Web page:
When negotiating a lease, its effect on competition may not be at the forefront of most landlords’ or tenants’ minds, but a case currently before the Competition Appeals Tribunal (CAT) serves as a reminder of the application of competition law to property agreements.
The Competition Act 1998, which incorporated EU competition rules into UK law, prohibits certain agreements between businesses which prevent or restrict competition or which involve the abuse of a dominant market position. Since 2011, the Act has applied to land agreements, including leases (which had previously been exempt).
The rules seek to strike a balance between, on the one hand, protecting businesses and consumers from anti-competitive practice and, on the other, recognising that there are many legitimate reasons why a landlord, for example, might want to limit the way in which its property is used.
The Prinknash Bird and Deer Park was established in the 1970s on land within the grounds of Prinknash Abbey, a Benedictine monastery in rural Gloucestershire. The current lease, between the Abbey and the Bird Park, was agreed in 2011.
In 2013, the parties were in litigation, before the High Court, concerning (among other things) the meaning of the user clause in the lease. That litigation was settled on terms in which the parties agreed, in considerable detail, the use that the Bird Park was permitted to make of the land.
In February 2019, the Bird Park issued a competition claim against the Abbey before the CAT. It seeks to overturn the settlement it had previously agreed and instead to widen its use of the Bird Park site, to include establishing a café, expanding the retail offering in its gift shop, and holding a wide range of events (including some, such as Halloween, which offend the Abbey’s religious beliefs).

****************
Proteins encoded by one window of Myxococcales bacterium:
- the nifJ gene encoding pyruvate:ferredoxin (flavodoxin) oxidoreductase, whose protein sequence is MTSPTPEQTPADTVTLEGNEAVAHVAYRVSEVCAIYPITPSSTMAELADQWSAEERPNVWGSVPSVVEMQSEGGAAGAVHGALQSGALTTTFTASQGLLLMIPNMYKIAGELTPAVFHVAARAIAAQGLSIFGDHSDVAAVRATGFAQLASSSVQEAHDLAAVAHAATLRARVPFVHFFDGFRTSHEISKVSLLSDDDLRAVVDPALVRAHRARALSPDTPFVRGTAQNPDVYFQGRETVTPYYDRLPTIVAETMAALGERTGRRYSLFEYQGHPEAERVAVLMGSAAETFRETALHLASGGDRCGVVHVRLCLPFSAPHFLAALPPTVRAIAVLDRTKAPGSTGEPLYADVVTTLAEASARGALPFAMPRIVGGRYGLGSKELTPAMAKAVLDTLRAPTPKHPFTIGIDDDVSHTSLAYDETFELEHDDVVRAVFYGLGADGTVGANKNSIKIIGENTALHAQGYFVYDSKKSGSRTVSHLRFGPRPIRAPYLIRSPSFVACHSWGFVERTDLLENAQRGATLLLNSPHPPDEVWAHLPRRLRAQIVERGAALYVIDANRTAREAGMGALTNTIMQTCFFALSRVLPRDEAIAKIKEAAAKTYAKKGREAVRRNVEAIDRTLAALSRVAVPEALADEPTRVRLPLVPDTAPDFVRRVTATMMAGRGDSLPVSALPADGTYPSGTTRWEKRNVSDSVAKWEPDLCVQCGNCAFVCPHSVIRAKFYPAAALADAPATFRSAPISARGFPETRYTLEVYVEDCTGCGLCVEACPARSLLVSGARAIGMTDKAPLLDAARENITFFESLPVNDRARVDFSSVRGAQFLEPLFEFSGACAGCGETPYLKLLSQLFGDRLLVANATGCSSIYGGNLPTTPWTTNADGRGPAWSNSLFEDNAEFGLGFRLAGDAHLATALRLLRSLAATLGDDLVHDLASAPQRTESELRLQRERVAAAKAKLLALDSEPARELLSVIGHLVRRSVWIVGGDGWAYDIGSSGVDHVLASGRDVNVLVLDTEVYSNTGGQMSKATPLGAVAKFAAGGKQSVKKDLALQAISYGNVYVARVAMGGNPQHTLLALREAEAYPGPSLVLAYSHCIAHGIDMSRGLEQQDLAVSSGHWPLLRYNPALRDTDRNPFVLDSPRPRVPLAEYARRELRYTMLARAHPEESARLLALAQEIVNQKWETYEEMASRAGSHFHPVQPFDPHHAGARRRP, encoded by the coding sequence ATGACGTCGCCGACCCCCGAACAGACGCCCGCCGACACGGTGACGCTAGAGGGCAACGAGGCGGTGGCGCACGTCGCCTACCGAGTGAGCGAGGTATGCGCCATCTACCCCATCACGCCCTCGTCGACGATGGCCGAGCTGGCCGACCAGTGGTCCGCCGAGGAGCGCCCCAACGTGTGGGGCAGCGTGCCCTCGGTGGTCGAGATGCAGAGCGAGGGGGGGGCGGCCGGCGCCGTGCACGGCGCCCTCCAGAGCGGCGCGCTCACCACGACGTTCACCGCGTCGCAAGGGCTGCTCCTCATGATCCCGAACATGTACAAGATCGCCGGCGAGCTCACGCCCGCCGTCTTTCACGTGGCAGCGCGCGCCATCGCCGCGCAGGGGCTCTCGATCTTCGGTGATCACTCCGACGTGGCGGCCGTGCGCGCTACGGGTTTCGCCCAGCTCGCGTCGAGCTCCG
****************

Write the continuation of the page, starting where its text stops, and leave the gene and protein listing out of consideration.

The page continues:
The potential implications of the case, for landlords and tenants, are significant. If successful, the claim could limit a landlord’s ability to define and prescribe the use that a tenant may make of particular premises. Landlords may be hesitant to let out premises, particularly in sensitive locations (such as heritage or religious sites), if they are unable to control how the premises will be used. While the property in question – a bird park in the grounds of an abbey – is unusual, the principles could equally apply to, for example, leases for units in shopping centres where a landlord is seeking to promote a particular mix of retail offerings.
Loxley act for Prinknash Abbey, the landlord. The case is due to be heard by the CAT in the week of 15 July 2019. It is being dealt with under the CAT’s “fast-track” procedure and will be only the second case to be tried in this way (the first being Socrates v. The Law Societyin 2016). The procedure is intended to make competition proceedings more accessible for SME businesses, by requiring a hearing within 6 months of issue and by fixing a cap on legal costs.
Details of the case are published on the CAT’s website: https://www.catribunal.org.uk/cases/13035719-melanie-meigh-trading-prinknash-bird-and-deer-park
For more information, please contact Fred Harrison-James or Bryony Darnell.